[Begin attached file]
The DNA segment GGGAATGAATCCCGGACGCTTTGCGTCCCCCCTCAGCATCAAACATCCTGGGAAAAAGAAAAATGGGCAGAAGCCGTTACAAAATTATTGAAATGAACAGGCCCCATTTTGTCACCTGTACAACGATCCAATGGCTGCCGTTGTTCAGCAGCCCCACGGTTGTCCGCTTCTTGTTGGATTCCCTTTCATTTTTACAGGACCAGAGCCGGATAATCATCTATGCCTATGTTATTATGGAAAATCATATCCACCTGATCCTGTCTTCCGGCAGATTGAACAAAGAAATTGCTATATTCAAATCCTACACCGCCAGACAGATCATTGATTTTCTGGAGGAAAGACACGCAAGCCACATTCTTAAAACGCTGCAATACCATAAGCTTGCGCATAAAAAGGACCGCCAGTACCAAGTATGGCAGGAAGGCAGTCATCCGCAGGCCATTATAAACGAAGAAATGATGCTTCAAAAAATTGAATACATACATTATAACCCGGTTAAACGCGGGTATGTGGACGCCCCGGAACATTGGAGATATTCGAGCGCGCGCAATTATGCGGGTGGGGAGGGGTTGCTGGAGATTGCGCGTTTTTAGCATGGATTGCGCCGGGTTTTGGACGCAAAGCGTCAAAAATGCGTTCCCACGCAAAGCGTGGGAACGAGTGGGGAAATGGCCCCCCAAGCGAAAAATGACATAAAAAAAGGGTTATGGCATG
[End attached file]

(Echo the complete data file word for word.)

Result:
The DNA segment GGGAATGAATCCCGGACGCTTTGCGTCCCCCCTCAGCATCAAACATCCTGGGAAAAAGAAAAATGGGCAGAAGCCGTTACAAAATTATTGAAATGAACAGGCCCCATTTTGTCACCTGTACAACGATCCAATGGCTGCCGTTGTTCAGCAGCCCCACGGTTGTCCGCTTCTTGTTGGATTCCCTTTCATTTTTACAGGACCAGAGCCGGATAATCATCTATGCCTATGTTATTATGGAAAATCATATCCACCTGATCCTGTCTTCCGGCAGATTGAACAAAGAAATTGCTATATTCAAATCCTACACCGCCAGACAGATCATTGATTTTCTGGAGGAAAGACACGCAAGCCACATTCTTAAAACGCTGCAATACCATAAGCTTGCGCATAAAAAGGACCGCCAGTACCAAGTATGGCAGGAAGGCAGTCATCCGCAGGCCATTATAAACGAAGAAATGATGCTTCAAAAAATTGAATACATACATTATAACCCGGTTAAACGCGGGTATGTGGACGCCCCGGAACATTGGAGATATTCGAGCGCGCGCAATTATGCGGGTGGGGAGGGGTTGCTGGAGATTGCGCGTTTTTAGCATGGATTGCGCCGGGTTTTGGACGCAAAGCGTCAAAAATGCGTTCCCACGCAAAGCGTGGGAACGAGTGGGGAAATGGCCCCCCAAGCGAAAAATGACATAAAAAAAGGGTTATGGCATG